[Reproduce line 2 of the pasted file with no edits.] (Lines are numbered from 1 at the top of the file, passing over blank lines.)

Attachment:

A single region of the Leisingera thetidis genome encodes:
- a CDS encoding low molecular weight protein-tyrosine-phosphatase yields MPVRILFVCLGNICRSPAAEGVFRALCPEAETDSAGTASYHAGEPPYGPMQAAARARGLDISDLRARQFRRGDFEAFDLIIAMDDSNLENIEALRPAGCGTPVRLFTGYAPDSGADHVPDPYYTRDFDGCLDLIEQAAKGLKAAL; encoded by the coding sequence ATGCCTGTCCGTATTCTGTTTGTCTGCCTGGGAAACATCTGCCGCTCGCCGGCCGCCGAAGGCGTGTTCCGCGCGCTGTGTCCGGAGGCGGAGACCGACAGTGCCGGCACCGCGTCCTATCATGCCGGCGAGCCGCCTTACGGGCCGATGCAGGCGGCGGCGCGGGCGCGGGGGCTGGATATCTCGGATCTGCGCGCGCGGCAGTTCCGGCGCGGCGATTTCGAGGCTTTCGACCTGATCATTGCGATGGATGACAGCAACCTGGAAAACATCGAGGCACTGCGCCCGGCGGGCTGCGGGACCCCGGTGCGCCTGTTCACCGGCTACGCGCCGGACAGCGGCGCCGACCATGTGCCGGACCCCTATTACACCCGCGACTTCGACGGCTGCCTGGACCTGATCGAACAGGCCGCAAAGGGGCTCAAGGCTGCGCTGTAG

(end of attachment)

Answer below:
- a CDS encoding low molecular weight protein-tyrosine-phosphatase yields MPVRILFVCLGNICRSPAAEGVFRALCPEAETDSAGTASYHAGEPPYGPMQAAARARGLDISDLRARQFRRGDFEAFDLIIAMDDSNLENIEALRPAGCGTPVRLFTGYAPDSGADHVPDPYYTRDFDGCLDLIEQAAKGLKAAL; encoded by the coding sequence ATGCCTGTCCGTATTCTGTTTGTCTGCCTGGGAAACATCTGCCGCTCGCCGGCCGCCGAAGGCGTGTTCCGCGCGCTGTGTCCGGAGGCGGAGACCGACAGTGCCGGCACCGCGTCCTATCATGCCGGCGAGCCGCCTTACGGGCCGATGCAGGCGGCGGCGCGGGCGCGGGGGCTGGATATCTCGGATCTGCGCGCGCGGCAGTTCCGGCGCGGCGATTTCGAGGCTTTCGACCTGATCATTGCGATGGATGACAGCAACCTGGAAAACATCGAGGCACTGCGCCCGGCGGGCTGCGGGACCCCGGTGCGCCTGTTCACCGGCTACGCGCCGGACAGCGGCGCCGACCATGTGCCGGACCCCTATTACACCCGCGACTTCGACGGCTGCCTGGACCTGATCGAACAGGCCGCAAAGGGGCTCAAGGCTGCGCTGTAG